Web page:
<script async src="//pagead2.googlesyndication.com/pagead/js/adsbygoogle.js"></script> <!-- Showbiz Portal Bottom 1 300x250, created 10/15/10 --> <ins class="adsbygoogle" style="display:inline-block;width:300px;height:250px" data-ad-client="ca-pub-1272644781333770" data-ad-slot="2530175011"></ins> <script> (adsbygoogle = window.adsbygoogle || []).push({}); </script>
Mario Bautista, has been with the entertainment industry for more than 4 decades. He writes regular columns for People's Journal and Malaya.

Dec 21, 2016

Ang Babae Sa Septic Tank 2 Movie Review: The More Hilarious Sequel To The 2011 Cinemalaya Indie Hit With Eugene Domingo Outdoing Herself

2016 STARTED with a local comedy that spoofs action films, horror films and soap operas, “Lumayo Ka Nga sa Akin”. It was an epic failure in making the audience laugh, and even at the box office. Now, the year ends with another comedy that satirizes romantic-comedies and stars who act like divas on the set, “Ang Babae sa Septic Tank 2” and, thank God, this one succeeds where the first one disastrously fell flat on its face.

Chris Martinez wrote “Septic Tank 2” and he directed the last episode in “Lumayo Ka Nga” that parodizes “Marimar”. The quality of his work from one to another is like alpha to omega. He looks more inspired with “Septic Tank 2”, which starts with writer-director Rainier (Kean Cipriano) narrating some scenes from his latest work, “The Itinerary”. Just like in “Septic Tank 1”, he envisions Eugene Domingo playing the lead role of Romina, who’s disgruntled with her husband Cesar (Joel Torre) and wants to end their marriage while they’re on vacation in Baguio, where they had their honeymoon years ago.

Direk Rainier is then shown with his line producer (Cai Cortez) and production assistant (Khalil Ramos) going to an exclusive spa where they will have a meeting with Eugene Domingo herself. This is her comeback movie after resting for quite a while, just like in real life, and you can really say she’s back with a big bang!

While they are undergoing various treatments in the spa, from facials to colonics, Eugene starts shooting down all of Direk Rainier’s ideas for his movie and voices her own suggestions. Instead of Joel Torre, she wants a younger leading man, Jericho Rosales. So “Septic Tank 2”, like “Septic Tank 1”, becomes a movie within a movie where we are shown what Eugene has in mind, as juxtaposed to Direk Rainier’s original ideas.

Basically, the director’s very personal film, about a marital crisis that is going on in his own real-life marriage, is being turned by Eugene into a formula romantic-comedy with all the usual ingredients typical in a Star Cinema movie: like a key scene in the rain, kissing in the sunset, “kilig” scenes showing the lovers horsing around, etc.

We won’t go into the other details of what she wants to have in her own vision for the movie as that would surely spoil your viewing pleasure. Suffice it to say that they border from being absurd to being ridiculous, eliciting laughs along the way. Some are inside jokes that mock local filmmaking, but still accessible. Mostly, you get guffaws, but the ending is a surefire rib tickler that will send you into helpless paroxyms of genuine laughter. Eugene the bitch diva gets the comeuppance that she surely deserves, as the movie’s title once again suggests.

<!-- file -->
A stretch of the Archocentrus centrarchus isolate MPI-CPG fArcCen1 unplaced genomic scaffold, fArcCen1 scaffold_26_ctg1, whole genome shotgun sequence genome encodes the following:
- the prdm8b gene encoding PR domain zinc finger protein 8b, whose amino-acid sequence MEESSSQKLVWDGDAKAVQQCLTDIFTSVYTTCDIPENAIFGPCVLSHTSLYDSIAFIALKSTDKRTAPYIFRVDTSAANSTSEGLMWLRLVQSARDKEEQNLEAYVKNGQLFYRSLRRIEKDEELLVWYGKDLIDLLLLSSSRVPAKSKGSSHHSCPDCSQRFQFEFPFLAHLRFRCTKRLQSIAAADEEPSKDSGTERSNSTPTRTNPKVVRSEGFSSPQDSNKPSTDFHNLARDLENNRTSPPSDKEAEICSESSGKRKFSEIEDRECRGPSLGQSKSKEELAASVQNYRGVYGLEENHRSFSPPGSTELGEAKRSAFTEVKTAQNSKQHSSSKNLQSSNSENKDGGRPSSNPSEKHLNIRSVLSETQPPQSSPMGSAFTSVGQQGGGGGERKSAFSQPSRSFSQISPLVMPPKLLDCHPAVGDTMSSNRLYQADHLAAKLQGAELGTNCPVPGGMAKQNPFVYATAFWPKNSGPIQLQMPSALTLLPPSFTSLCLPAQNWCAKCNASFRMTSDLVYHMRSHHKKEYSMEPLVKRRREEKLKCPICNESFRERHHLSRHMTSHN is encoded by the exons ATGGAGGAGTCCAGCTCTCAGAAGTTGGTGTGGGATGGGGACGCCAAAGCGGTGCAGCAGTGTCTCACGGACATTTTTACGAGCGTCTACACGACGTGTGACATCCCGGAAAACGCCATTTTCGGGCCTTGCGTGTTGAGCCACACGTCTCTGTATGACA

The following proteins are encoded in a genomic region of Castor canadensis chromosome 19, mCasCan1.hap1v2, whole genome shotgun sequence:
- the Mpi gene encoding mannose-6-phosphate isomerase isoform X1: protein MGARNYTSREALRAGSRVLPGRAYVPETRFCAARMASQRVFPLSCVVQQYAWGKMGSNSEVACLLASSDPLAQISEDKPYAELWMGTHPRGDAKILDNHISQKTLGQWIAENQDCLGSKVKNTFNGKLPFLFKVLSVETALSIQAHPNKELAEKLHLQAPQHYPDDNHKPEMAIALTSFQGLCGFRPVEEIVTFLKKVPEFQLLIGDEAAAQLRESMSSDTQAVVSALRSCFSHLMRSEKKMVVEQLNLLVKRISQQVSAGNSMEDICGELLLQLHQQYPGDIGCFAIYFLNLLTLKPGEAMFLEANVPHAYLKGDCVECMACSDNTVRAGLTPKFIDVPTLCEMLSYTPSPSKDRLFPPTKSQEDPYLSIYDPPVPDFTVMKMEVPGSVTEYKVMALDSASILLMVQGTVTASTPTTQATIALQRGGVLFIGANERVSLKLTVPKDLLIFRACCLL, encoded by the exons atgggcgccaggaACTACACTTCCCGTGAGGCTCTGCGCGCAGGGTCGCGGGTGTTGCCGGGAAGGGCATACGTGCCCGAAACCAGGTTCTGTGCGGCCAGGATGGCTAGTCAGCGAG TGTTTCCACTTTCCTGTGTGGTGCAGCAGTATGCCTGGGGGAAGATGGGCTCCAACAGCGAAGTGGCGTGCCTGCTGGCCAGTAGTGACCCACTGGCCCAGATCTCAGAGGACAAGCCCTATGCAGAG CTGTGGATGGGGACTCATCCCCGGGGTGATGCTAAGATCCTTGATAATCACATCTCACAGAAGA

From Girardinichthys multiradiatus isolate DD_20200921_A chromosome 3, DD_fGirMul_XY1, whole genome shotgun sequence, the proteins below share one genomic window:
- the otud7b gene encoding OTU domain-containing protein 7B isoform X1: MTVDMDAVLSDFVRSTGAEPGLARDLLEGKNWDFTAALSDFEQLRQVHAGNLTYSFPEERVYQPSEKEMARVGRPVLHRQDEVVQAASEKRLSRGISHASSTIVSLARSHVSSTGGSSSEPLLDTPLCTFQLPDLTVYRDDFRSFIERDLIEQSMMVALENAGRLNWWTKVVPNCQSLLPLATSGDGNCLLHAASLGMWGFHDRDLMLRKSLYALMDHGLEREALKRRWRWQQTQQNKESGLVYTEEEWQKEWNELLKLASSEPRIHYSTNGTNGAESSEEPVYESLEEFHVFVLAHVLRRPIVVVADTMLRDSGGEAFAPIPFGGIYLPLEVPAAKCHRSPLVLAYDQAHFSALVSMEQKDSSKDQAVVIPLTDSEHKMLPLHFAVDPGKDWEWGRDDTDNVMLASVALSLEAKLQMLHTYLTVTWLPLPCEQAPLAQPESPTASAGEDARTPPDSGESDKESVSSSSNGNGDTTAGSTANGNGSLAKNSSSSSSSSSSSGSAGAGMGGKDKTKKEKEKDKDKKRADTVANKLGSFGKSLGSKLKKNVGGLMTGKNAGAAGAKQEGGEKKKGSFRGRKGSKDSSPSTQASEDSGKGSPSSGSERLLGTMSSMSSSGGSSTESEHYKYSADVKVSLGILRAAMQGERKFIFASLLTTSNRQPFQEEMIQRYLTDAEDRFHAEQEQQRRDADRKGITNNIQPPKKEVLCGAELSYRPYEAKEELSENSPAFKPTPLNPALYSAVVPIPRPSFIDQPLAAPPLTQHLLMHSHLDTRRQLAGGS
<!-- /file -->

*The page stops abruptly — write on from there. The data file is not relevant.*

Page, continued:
Needless to say, Eugene is outstanding in providing solid laughs as she makes a lunatic parody of herself and have an obvious grand time doing it. If you laughed at her three levels of acting in “Septic Tank 1”, this time, you’ll enjoy her hyperactive delineation of the three levels of “hugot”. That cleverly written scene with her and Jericho exchanging a witty series of “hugot” lines is truly hilarious. Wonder what Star Cinema’s Inang has to say about this irreverent scene.

Eugene claims that she’s not insisting on what she wants because, “after all, I’m just an actress”, but she’s actually meddling and intervening in almost all the important aspects of filmmaking, practically rewriting the script the frivolous way she likes it. This is not a musical but Eugene even manages to do her own entertaining acoustic version of the theme song, “Forever Is Not Enough” while accompanying herself on the ukelele.

She gets terrific support from Kean as her exasperated foil Direk Rainier, Cai as the line producer and Khalil Ramos (replacing JM de Guzman) in an amusing non-speaking role as the newbie production assistant. In the first movie, it was Cai who had the non-speaking role. Joel, Jericho and Agot Isidro also do exceedingly well appearing as funny versions of their real selves in the movie, along with a well known box office director and a not so popular teen star who suddenly pop up toward the end to help give the movie its surprise conclusion.

Also fine in their short roles are Hannah Ledesma as Kean’s wife who wants to split with him and “Eat Bulaga” Foreignoy winner Gui Adorno as Eugene’s Spanish-speaking factotum named Facundo. Marlon Rivera is also back as the director and we’d say he more than lives up to the fine standards set by his equally satirical first movie that won several awards in the Cinemalaya Filmfest 2011.

You’d also wonder why Rivera can do excellent work with sure-handed control here, when his comedies with Vic Sotto leave so much to be desired and even further lowers the bar for silliness in local slapstick comedies. Oh yes, don’t leave the theatre right away as there’s a bonus scene involving one of the cast members and his manager.